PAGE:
Bokashi pets

Tim the dog…and his Bokashi diet

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This is our dog Tim. He’s a Norwegian Lundehund, almost five years old now. Full of beans and a truly lovable character. Lundehunds are a breed under rescue, some 50 years ago there were only a handful left on earth, huddled on a stormy island in the Lofoten archipelago on the far NW coast of Norway. They’re as close as you can get to a primitive dog, still much as they were hundreds (thousands?) of years ago. Smart, lovable, slow as anything to housetrain. Six toes for hanging onto the precipitous stormy cliffs of Lofoten when they were climbing in and out of holes looking for puffins — these were true work dogs well into the last century. A family could own ten or more, each worth as much as a cow (a lot in other words, if you think back on the tough life in Northern Norway in those days) and they were sent out to bring home puffins. A huge source of income (puffin feathers) and meat (which was salted down for the winter).

ANYHOW. The thing is with Tim that he is healthy as anything. He bounces around here where we live in the country with no cars to worry about and thinks all animals are his friends (we have deer and moose passing by regularly, tons of geese, cranes and a lot more we never see). And he’s been eating Bokashi for some time now.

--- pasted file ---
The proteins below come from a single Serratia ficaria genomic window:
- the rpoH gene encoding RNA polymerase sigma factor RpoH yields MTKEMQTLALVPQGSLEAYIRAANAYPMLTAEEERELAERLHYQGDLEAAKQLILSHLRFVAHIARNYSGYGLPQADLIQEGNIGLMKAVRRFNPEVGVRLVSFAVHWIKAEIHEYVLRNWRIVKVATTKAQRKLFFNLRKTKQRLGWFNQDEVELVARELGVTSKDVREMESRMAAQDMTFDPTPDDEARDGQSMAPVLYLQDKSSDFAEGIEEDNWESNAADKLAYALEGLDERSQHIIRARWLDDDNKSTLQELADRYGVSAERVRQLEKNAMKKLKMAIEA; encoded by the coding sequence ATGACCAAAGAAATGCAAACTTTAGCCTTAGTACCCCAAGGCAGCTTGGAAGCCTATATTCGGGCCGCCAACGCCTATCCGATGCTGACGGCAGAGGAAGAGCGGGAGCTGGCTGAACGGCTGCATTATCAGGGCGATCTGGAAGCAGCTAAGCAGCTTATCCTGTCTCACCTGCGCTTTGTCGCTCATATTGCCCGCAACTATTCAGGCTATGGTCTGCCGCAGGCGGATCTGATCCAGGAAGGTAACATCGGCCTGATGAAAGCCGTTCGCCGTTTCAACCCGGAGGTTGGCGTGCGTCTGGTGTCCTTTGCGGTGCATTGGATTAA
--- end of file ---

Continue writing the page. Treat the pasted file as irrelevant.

Not a lot, just a sprinkle on his food each day. He has nothing against it, just woofs it down with the rest of his dinner. We can’t prove that it makes him healthier, but it certainly does him no harm. (All the bacteria in Bokashi are approved by the FDA because they exist readily in nature anyhow.)

We all know by now how important it is with probiotics — I don’t know how it is where you are, but here the TV is full of ads telling us how we need probiotic bacteria in our yoghurt, in our butter, in our you-name-it. Soon it will be in our toothpaste. But why not? We humans go round with a couple of kilograms of bacteria in our guts — a couple of kilos! That’s how all the work gets done down there. Get some bad ones in the mix and we all know what trouble we can expect. The usual solution then is of course antibiotics. Anti. Biotics. Anti. Life. Antibiotics kill off all bacteria, the good along with the bad, and our gut is left in limbo.

The idea with probiotics is obviously then to move in some healthy bacteria — the right kind — into your gut. If your bacteria culture has been wiped out with antibiotics, probiotics will help restore it. If you’re in reasonable shape anyway, probiotics will help ensure you stay that way.

And that’s why we add Bokashi bacteria to our dog’s food. These are age old bacteria that work in harmony with the other age old bacteria in the digestive system. Keeping our number one dog nice and healthy and full of mischief. The way we like it!

PS Read more on the various EM sites (the NZ one is good) about the use of Bokashi and EM in general with pets, horses and livestock. This is a growing movement, with documented health benefits. Very interesting to look into if you’re interested.

PPS You might wonder why we don’t eat it ourselves if we feed it to our dog. Actually it works fine (great baked into bread), but there are many complex rules and regulations around what one is and isn’t allowed to say and this is not something that can be officially discussed. But obviously we wouldn’t feed anything to our dog we wouldn’t be prepared to eat ourselves.

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